John Kerry intensifies pressure over Syria

Wants to ‘get down to brass tacks’ with Putin on Assad’s future

US Secretary of State John Kerry is expected to press president Vladimir Putin on how Russia sees a future political transition in Syria and the fate of president Bashar al-Assad.

With a fragile truce in place in Syria and warring sides attending peace talks in Geneva, Kerry wants to “get down to brass tacks” on the question of Assad’s future, a State Department official said.

While the US wants Assad to step aside, Russia says only the Syrian people can decide his fate at the ballot box and has bristled at any talk of regime change. Kerry is holding talks with Putin at the Kremlin today, in a meeting arranged after the Russian leader’s announcement on March 14 he was partially withdrawing his forces from Syria.

“The secretary would like to now really hear where President Putin is in his thinking on a political transition” in Syria, the official said as Kerry arrived in Moscow.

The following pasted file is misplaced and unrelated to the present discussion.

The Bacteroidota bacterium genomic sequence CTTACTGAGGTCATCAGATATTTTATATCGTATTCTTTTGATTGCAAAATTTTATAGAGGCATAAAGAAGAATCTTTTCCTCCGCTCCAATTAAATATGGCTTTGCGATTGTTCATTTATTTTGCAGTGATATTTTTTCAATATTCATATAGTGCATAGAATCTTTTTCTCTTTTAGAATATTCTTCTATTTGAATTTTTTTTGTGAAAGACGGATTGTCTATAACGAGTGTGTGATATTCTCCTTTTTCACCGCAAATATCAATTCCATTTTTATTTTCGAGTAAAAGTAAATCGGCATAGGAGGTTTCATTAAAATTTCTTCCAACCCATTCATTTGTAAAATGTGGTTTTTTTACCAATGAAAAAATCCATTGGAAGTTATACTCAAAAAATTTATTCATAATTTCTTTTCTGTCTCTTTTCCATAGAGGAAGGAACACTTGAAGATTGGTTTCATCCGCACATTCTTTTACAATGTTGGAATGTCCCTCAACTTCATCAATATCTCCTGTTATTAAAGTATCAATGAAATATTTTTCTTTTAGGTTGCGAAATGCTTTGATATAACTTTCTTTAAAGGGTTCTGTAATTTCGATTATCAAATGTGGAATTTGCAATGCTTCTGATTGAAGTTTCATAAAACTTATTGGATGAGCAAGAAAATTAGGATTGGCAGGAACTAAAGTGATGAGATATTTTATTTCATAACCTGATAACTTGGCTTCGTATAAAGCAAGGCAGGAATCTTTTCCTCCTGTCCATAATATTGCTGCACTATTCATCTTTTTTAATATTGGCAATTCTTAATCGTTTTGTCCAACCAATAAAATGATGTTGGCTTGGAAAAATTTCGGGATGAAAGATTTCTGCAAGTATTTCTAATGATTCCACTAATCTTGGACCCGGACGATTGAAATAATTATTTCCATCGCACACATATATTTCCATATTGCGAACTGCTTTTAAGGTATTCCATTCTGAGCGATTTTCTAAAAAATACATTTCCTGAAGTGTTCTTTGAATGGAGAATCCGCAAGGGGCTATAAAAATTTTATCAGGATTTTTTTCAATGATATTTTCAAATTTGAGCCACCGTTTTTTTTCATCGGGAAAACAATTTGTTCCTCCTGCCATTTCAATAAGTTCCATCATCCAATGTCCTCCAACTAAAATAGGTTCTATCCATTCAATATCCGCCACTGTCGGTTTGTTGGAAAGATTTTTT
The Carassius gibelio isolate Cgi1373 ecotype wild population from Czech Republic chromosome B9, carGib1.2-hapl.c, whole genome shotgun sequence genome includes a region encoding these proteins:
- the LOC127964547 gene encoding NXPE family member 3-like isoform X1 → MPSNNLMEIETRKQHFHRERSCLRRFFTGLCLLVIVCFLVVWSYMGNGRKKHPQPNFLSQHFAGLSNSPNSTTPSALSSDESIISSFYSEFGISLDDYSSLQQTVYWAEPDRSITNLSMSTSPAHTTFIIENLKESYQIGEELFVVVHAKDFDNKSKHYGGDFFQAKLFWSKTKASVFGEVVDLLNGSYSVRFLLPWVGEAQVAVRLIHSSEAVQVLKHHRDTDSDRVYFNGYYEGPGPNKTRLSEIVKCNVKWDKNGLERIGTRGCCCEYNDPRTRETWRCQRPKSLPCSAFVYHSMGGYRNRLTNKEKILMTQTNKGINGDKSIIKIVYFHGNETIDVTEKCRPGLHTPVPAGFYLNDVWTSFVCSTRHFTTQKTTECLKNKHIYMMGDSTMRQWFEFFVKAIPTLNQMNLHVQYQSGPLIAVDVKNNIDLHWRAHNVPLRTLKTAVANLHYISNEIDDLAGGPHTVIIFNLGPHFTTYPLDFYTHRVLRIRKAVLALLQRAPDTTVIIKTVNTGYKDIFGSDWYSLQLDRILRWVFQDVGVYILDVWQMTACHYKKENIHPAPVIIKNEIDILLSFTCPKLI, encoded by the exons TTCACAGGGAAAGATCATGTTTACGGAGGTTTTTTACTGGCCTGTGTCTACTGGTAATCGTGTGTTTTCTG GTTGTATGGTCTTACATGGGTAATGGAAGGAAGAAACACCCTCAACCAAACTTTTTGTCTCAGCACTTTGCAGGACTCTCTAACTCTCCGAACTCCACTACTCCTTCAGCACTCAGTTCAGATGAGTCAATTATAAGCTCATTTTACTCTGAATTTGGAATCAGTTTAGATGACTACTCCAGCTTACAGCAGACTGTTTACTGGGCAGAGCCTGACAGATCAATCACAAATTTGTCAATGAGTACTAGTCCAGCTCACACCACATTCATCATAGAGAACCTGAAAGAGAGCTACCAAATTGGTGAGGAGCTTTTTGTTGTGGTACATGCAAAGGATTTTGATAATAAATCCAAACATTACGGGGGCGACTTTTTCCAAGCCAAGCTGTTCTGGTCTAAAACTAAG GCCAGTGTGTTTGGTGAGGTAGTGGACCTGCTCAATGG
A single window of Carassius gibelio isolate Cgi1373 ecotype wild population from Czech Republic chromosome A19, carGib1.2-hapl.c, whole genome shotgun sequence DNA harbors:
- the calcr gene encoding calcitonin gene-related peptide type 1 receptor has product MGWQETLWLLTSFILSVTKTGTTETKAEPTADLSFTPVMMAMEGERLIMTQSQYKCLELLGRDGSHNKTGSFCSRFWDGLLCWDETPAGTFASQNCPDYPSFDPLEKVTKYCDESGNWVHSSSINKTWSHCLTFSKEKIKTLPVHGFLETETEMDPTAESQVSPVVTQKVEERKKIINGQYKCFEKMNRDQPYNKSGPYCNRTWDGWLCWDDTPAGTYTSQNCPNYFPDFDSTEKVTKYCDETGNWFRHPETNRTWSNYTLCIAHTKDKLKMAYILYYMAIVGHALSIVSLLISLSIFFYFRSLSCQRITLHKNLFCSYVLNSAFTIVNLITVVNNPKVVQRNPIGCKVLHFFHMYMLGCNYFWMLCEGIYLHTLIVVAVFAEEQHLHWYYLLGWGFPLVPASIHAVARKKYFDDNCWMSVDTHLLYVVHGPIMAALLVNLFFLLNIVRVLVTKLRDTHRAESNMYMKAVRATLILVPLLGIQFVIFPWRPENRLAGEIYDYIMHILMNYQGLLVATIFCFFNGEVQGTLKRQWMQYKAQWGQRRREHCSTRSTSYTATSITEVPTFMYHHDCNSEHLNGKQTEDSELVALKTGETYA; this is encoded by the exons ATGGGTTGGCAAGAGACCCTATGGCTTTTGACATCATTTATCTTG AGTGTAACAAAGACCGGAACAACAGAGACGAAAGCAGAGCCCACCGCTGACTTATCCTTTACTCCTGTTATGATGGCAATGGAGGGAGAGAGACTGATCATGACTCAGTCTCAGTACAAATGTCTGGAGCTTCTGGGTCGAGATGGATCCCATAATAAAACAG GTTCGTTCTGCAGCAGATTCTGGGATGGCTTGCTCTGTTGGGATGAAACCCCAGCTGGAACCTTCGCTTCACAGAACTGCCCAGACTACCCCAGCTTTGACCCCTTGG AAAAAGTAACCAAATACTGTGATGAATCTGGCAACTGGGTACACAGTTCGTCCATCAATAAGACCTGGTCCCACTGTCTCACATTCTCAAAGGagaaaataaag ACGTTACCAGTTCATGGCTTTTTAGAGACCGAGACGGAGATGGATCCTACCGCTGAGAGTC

“Obviously what we are looking for, and what we have been looking for, is how we are going to transition Syria away from Assad’s leadership,” the official said, speaking on condition of anonymity.

After five years of conflict that has killed over 250,000 people and caused the world’s worst refugee crisis, Washington and Moscow reached a deal three weeks ago for a cessation of hostilities and delivery of humanitarian aid to besieged areas.

The State Department official said meetings with Putin and Foreign Minister Sergei Lavrov would evaluate the status of the ceasefire and try to “get on the same page” about ending violations and increasing humanitarian assistance.

Russia this week threatened to act unilaterally against those who violate the ceasefire unless it reached a deal with the US on ways to detect and prevent truce breaches.

The Syrian opposition has accused government forces of renewing sieges and stepping up a campaign of barrel-bombing across the country.

In Geneva, where warring sides are a week into talks on ending the conflict, government officials have rejected any discussion on the fate of Assad, who opposition leaders say must go as part of any transition. 


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